Child-of-Planes is a soft-spoken but fiery individual. Roughly the size of a tall and slender human, he carries himself with poise, speaks with charisma, and fights with surprising strength, carrying a variety of swords and throwing weapons he has collected from different cultures in his travels. He is comfortable in cities, though he knows little of the ways of civilization; his home is the open road and the changing elements, where he can effortlessly track stars across the sky, create wards against the elements, and channel the place-names and ancestor spirits of the land itself.
A life spent speaking with and drawing from a diverse range of often-quarreling spirits has fought Child-of-Planes a great deal of patience, though the more he draws on his ancestor spirits, the more exaggerated and eccentric his personality becomes. Occasionally, he overdraws his power and shifts entirely into the voice of some centuries-dead geniekin celebrity, babbling madly and living the rest of the day out as only the ghosts of a forgotten century can.
Child-of-Planes works primarily as a sort of well-traveled, magical factotum, providing a variety of small skills and services while using his natural skill as a wilderness guide to keep fellow travelers safe and earn spending coin. At heart, however, he is also searching for new portals, learning what he can about the networks that connect the universe, and the auspicious stars of his once-fabled birth. But he wishes to travel the planes just as much as the stars, finding the homelands of his ancestor spirits if he can, and maybe even one day tracking down his Jann-Amir father.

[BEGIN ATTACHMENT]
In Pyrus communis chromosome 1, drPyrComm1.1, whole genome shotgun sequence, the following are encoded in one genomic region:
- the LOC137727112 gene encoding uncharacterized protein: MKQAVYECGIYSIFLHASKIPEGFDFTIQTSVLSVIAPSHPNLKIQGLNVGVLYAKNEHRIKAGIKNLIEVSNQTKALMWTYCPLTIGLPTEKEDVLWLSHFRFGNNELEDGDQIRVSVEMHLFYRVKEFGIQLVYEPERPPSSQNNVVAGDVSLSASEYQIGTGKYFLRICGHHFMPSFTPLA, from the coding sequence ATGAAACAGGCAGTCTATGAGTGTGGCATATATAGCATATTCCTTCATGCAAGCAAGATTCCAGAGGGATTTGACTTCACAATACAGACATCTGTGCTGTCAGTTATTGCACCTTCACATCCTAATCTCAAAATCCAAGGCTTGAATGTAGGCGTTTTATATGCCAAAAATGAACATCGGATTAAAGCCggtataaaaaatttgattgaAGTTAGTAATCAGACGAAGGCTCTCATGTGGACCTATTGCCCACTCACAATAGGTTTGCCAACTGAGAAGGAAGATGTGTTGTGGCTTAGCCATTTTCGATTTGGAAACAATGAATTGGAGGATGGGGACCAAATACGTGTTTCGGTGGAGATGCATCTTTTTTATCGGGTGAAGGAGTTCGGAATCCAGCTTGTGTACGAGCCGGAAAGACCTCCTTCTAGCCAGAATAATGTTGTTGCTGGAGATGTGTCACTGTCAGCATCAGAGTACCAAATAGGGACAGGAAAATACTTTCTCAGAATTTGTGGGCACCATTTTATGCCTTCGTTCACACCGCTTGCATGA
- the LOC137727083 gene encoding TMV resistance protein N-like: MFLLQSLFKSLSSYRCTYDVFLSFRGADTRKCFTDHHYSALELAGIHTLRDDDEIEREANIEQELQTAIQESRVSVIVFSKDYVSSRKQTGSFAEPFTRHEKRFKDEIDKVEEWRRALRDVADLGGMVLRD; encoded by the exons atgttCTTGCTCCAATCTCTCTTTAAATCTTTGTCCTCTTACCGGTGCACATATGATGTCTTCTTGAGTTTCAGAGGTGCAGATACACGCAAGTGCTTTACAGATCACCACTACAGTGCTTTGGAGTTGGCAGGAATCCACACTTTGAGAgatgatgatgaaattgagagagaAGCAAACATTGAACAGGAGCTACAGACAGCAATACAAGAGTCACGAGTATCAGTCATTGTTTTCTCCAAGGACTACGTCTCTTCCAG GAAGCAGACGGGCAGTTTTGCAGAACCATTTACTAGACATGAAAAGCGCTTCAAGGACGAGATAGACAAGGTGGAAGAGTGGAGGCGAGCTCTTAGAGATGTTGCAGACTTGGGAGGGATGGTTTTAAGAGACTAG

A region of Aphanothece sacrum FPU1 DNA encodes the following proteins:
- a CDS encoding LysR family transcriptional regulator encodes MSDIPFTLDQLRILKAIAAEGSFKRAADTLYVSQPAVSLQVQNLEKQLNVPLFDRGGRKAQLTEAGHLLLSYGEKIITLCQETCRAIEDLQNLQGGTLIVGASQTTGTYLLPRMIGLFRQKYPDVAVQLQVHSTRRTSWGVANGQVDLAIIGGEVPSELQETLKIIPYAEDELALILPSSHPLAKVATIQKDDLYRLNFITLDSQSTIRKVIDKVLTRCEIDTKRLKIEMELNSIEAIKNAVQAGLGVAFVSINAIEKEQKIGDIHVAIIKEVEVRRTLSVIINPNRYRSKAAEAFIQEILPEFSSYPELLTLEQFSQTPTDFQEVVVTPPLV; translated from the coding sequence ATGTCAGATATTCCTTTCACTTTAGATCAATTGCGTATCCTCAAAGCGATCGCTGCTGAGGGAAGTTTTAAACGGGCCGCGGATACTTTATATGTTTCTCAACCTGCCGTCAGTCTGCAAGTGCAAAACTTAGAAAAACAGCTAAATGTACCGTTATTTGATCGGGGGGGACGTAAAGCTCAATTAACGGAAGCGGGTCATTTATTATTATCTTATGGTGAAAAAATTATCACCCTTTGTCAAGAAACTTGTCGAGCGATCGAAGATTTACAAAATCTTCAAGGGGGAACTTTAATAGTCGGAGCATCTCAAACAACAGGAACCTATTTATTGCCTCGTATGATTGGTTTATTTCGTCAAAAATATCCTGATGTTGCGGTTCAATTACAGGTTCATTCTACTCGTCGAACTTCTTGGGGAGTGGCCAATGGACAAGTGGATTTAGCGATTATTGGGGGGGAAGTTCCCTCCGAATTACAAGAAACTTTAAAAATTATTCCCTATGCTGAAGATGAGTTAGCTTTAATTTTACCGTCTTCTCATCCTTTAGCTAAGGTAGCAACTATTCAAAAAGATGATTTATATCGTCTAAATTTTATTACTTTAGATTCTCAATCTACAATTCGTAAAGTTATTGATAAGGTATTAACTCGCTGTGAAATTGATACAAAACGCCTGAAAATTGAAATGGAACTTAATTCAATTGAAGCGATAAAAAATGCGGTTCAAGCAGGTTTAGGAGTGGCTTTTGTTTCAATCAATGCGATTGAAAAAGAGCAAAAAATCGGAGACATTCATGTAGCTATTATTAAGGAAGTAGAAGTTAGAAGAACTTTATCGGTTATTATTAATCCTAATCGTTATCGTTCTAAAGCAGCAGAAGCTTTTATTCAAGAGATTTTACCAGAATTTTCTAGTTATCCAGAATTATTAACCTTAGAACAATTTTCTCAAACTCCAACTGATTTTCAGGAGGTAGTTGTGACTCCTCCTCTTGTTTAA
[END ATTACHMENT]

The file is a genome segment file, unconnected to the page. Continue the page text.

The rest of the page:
He dresses simply for a Suli-Jann, his clothing practical; but when away from civilization, he surrounds himself in armor made from the elements themselves, forming a protective shell of swirling colors. His eyes flash white while fighting or spellcasting, and while he’s lived his life in human society, there is still a hint of the fabled genie pride underlying many of his words and actions. A decade-old curse presents him from speaking his own name, or acquiring a new one; but he has long since ceased his resentment of this, simply introducing himself as “Child-of-Planes,” or “Child” for short.
Spirits, Shards, and Swords (new):
(It’s never said where a Spirit Dancer’s spirits come from; but as they travel with him, unlike other Medium archetypes, I’m going with “ancestor spirits” in this case)